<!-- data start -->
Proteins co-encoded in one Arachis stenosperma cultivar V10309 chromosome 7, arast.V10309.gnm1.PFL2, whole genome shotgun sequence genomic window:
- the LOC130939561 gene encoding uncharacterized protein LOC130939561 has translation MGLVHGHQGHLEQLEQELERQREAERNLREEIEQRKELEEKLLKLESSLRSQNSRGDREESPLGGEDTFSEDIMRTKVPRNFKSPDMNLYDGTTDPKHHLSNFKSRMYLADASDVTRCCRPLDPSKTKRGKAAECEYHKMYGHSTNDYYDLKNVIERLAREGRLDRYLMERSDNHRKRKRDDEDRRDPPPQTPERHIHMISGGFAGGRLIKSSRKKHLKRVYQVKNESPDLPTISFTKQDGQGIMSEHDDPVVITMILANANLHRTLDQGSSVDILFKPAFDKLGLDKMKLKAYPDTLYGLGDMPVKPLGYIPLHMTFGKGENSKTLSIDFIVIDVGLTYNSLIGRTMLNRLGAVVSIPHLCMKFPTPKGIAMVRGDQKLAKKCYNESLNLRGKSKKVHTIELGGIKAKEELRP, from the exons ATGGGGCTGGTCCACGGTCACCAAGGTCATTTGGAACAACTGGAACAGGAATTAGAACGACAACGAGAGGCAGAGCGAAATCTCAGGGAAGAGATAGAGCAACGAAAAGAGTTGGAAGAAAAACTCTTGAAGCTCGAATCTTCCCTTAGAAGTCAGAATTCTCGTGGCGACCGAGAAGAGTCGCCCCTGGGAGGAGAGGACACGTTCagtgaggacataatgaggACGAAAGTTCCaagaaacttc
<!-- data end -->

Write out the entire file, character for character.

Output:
Proteins co-encoded in one Arachis stenosperma cultivar V10309 chromosome 7, arast.V10309.gnm1.PFL2, whole genome shotgun sequence genomic window:
- the LOC130939561 gene encoding uncharacterized protein LOC130939561 has translation MGLVHGHQGHLEQLEQELERQREAERNLREEIEQRKELEEKLLKLESSLRSQNSRGDREESPLGGEDTFSEDIMRTKVPRNFKSPDMNLYDGTTDPKHHLSNFKSRMYLADASDVTRCCRPLDPSKTKRGKAAECEYHKMYGHSTNDYYDLKNVIERLAREGRLDRYLMERSDNHRKRKRDDEDRRDPPPQTPERHIHMISGGFAGGRLIKSSRKKHLKRVYQVKNESPDLPTISFTKQDGQGIMSEHDDPVVITMILANANLHRTLDQGSSVDILFKPAFDKLGLDKMKLKAYPDTLYGLGDMPVKPLGYIPLHMTFGKGENSKTLSIDFIVIDVGLTYNSLIGRTMLNRLGAVVSIPHLCMKFPTPKGIAMVRGDQKLAKKCYNESLNLRGKSKKVHTIELGGIKAKEELRP, from the exons ATGGGGCTGGTCCACGGTCACCAAGGTCATTTGGAACAACTGGAACAGGAATTAGAACGACAACGAGAGGCAGAGCGAAATCTCAGGGAAGAGATAGAGCAACGAAAAGAGTTGGAAGAAAAACTCTTGAAGCTCGAATCTTCCCTTAGAAGTCAGAATTCTCGTGGCGACCGAGAAGAGTCGCCCCTGGGAGGAGAGGACACGTTCagtgaggacataatgaggACGAAAGTTCCaagaaacttc